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Sacred Spaces

We admit it. Our idea of sacred spaces is probably a little different than most; a lot different than some. For us, a sacred space is more about the opportunities for meaningful engagement with people, as God makes those engagements possible, than it is about the space being set apart, decorated a certain way, or having a schedule for the sacred moment we expect. Our sacred spaces are more than a little messy a lot of the time.

One of the main places we've found or made sacred for the past three and a half years has been a coffee house now known as The Ground Level Coffee House (see link below). When we first started to discover God hanging out in this space, it was called Brewed Awakenings. We loved the hippie atmosphere, the college students, and the psychic reader who read tarot cards and palms on Monday nights. Not only did we find God in our conversations with each other when we gathered, but in our encounters with and loving of the staff and customers. It has been a sacred space more times than any of us could count.

The same could be said of the poetry nights at the Collingwood Arts Center, the fire pit of my homeless squatter friend, miscellaneous parking lots, Toledo's Tent City event, one another's homes, on an old purple and gold bus downtown, the living room of a Catholic charismatic retreat center, and many more. In each of these places we have been repeatedly surprised by the beauty and power that come when we meet God in unexpected places and times, or hear Kingdom truth from an unexpected source. In the process, we have come to be comfortable with the not knowing when God might meet us - or how - and to treasure the opportunities in which we get to venture into a space pregnant with eternity.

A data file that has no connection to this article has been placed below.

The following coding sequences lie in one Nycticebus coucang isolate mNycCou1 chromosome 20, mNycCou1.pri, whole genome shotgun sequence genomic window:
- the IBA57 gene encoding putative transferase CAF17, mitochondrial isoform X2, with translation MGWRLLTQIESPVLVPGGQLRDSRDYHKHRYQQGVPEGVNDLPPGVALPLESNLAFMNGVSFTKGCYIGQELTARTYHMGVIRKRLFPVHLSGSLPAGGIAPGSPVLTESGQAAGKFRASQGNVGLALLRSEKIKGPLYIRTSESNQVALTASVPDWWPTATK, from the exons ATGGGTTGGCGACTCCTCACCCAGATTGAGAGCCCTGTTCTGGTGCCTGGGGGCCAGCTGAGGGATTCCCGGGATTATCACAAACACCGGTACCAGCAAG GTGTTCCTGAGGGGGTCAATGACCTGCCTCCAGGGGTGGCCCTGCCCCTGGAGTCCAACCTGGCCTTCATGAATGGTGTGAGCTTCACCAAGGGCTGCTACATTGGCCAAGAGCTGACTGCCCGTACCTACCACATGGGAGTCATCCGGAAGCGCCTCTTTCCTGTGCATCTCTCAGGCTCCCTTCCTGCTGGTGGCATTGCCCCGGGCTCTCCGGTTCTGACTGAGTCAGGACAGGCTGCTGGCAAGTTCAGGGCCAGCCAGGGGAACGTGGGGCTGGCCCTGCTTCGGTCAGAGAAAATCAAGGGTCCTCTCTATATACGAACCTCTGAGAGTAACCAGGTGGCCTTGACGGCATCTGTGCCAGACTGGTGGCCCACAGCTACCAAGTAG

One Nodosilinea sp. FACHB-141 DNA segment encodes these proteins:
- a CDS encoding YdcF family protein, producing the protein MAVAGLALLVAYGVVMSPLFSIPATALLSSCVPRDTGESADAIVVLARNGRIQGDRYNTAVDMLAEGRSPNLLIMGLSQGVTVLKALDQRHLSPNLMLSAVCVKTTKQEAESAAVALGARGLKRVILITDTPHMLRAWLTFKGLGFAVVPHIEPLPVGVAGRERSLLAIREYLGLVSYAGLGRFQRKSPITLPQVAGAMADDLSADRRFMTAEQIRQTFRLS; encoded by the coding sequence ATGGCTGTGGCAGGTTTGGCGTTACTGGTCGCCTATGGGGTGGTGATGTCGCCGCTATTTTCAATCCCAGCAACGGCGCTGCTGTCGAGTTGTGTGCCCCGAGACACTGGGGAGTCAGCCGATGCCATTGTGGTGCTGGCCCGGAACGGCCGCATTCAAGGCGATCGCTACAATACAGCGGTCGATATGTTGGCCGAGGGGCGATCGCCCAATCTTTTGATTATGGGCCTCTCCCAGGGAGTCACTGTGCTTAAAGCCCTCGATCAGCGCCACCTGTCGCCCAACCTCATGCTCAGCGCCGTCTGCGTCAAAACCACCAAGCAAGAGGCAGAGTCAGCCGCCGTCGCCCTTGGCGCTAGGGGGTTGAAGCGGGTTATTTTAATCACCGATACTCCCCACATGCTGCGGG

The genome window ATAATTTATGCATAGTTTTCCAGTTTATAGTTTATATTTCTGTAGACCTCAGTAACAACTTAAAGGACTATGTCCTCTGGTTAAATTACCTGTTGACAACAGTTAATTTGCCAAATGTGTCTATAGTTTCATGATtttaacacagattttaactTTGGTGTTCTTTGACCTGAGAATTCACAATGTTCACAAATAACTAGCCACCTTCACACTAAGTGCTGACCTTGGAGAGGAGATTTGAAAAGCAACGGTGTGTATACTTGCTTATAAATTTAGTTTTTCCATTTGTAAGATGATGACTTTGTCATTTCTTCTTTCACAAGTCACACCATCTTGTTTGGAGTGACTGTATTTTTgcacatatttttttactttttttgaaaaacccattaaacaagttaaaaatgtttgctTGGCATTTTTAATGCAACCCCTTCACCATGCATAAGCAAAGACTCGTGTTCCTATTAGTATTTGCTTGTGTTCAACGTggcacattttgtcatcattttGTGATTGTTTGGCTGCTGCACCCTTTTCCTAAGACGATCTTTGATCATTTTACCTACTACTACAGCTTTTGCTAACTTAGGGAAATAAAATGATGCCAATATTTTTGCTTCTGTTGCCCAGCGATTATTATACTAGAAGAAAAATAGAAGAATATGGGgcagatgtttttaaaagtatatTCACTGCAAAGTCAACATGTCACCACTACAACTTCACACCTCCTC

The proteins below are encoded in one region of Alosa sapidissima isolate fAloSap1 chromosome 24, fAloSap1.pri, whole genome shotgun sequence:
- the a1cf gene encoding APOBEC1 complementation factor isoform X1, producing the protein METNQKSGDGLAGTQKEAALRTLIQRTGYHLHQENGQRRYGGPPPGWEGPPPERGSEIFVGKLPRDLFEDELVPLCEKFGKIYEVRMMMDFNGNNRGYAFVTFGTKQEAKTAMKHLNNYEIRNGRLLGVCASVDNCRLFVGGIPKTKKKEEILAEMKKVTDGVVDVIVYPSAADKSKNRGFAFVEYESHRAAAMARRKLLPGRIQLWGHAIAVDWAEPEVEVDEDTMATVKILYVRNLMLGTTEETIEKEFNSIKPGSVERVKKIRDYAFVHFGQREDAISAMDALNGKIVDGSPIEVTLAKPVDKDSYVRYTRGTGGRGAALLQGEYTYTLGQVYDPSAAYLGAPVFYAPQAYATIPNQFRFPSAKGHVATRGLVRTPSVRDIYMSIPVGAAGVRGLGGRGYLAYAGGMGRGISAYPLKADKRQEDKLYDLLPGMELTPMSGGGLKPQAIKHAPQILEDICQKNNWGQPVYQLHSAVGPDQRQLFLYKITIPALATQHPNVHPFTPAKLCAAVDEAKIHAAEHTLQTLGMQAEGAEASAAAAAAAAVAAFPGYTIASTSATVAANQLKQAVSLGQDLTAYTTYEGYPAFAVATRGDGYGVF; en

A central aspect of our community is to recognize that these times and places are often where "church" is most real, most powerful, most intimate and most transformative. It may be irregular and messy and uncontrollable, but it's also sacred in ways our buildings and programs miss. For us, to restrict ourselves to scheduled "church" would mean missing church in ways sleeping in on a Sunday morning would never produce.

ground level

tent city

 

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Partnerships

LifeLine does almost everything in cooperation with someone else. This interrelatedness is an important part of what we believe about both the Church and the world, and is an important part of our dna. It's also an important part of being in a community larger than our own little circle.

Symbiosis is a mutually beneficial relationship in which each participating entity is supported, helped and sustained by each of the others. Even more, it produces a kind of synergism that affects the systems around it beneficially, as well. LifeLine views its partnerships in ministry as an important expression of our symbiotic DNA.

Below you will find link to the websites of our ministry partners. Please check out their websites: who they are, what they do, and how you can be involved. We think you'll fall in love, just as we have!

food for thought

1matters

new harvest

nhainc

buses

cherry st mission

toledo streets